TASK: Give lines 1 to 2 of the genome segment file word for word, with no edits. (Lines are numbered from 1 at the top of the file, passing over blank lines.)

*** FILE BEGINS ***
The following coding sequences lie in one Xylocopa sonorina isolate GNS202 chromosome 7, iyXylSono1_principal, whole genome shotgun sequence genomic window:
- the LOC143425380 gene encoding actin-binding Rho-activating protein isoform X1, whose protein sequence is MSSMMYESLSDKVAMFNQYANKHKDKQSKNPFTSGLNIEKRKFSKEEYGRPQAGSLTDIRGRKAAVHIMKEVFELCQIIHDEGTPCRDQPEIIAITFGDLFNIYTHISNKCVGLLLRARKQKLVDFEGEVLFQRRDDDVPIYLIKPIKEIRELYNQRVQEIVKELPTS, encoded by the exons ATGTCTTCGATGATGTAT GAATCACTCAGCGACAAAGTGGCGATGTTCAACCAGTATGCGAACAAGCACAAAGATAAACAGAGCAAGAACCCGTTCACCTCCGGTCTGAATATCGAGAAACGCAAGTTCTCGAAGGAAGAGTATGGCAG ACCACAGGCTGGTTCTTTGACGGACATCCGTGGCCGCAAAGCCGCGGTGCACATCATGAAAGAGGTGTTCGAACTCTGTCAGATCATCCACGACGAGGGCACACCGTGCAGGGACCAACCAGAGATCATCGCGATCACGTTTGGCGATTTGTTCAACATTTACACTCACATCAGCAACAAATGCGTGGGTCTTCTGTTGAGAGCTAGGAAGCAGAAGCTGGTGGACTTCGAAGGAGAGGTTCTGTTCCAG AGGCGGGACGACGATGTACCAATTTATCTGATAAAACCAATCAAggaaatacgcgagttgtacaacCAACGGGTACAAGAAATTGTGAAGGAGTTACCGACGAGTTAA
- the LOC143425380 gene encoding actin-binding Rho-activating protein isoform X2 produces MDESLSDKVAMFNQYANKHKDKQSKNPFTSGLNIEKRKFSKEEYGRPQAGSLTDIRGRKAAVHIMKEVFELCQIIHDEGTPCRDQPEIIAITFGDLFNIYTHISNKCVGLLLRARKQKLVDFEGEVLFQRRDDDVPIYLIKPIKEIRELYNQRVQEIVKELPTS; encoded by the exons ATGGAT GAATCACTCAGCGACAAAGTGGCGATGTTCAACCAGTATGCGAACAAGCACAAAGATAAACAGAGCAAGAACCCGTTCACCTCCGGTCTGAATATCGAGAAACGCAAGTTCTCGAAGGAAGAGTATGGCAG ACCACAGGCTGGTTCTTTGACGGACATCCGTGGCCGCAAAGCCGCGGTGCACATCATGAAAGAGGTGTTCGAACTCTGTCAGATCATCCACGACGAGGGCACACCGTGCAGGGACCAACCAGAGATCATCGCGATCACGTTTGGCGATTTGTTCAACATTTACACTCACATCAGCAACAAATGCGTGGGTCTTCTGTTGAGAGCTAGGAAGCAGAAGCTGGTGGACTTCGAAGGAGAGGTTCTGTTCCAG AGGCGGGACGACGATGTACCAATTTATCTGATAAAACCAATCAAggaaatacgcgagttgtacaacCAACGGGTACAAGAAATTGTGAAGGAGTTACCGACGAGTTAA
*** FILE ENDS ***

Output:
The following coding sequences lie in one Xylocopa sonorina isolate GNS202 chromosome 7, iyXylSono1_principal, whole genome shotgun sequence genomic window:
- the LOC143425380 gene encoding actin-binding Rho-activating protein isoform X1, whose protein sequence is MSSMMYESLSDKVAMFNQYANKHKDKQSKNPFTSGLNIEKRKFSKEEYGRPQAGSLTDIRGRKAAVHIMKEVFELCQIIHDEGTPCRDQPEIIAITFGDLFNIYTHISNKCVGLLLRARKQKLVDFEGEVLFQRRDDDVPIYLIKPIKEIRELYNQRVQEIVKELPTS, encoded by the exons ATGTCTTCGATGATGTAT GAATCACTCAGCGACAAAGTGGCGATGTTCAACCAGTATGCGAACAAGCACAAAGATAAACAGAGCAAGAACCCGTTCACCTCCGGTCTGAATATCGAGAAACGCAAGTTCTCGAAGGAAGAGTATGGCAG ACCACAGGCTGGTTCTTTGACGGACATCCGTGGCCGCAAAGCCGCGGTGCACATCATGAAAGAGGTGTTCGAACTCTGTCAGATCATCCACGACGAGGGCACACCGTGCAGGGACCAACCAGAGATCATCGCGATCACGTTTGGCGATTTGTTCAACATTTACACTCACATCAGCAACAAATGCGTGGGTCTTCTGTTGAGAGCTAGGAAGCAGAAGCTGGTGGACTTCGAAGGAGAGGTTCTGTTCCAG AGGCGGGACGACGATGTACCAATTTATCTGATAAAACCAATCAAggaaatacgcgagttgtacaacCAACGGGTACAAGAAATTGTGAAGGAGTTACCGACGAGTTAA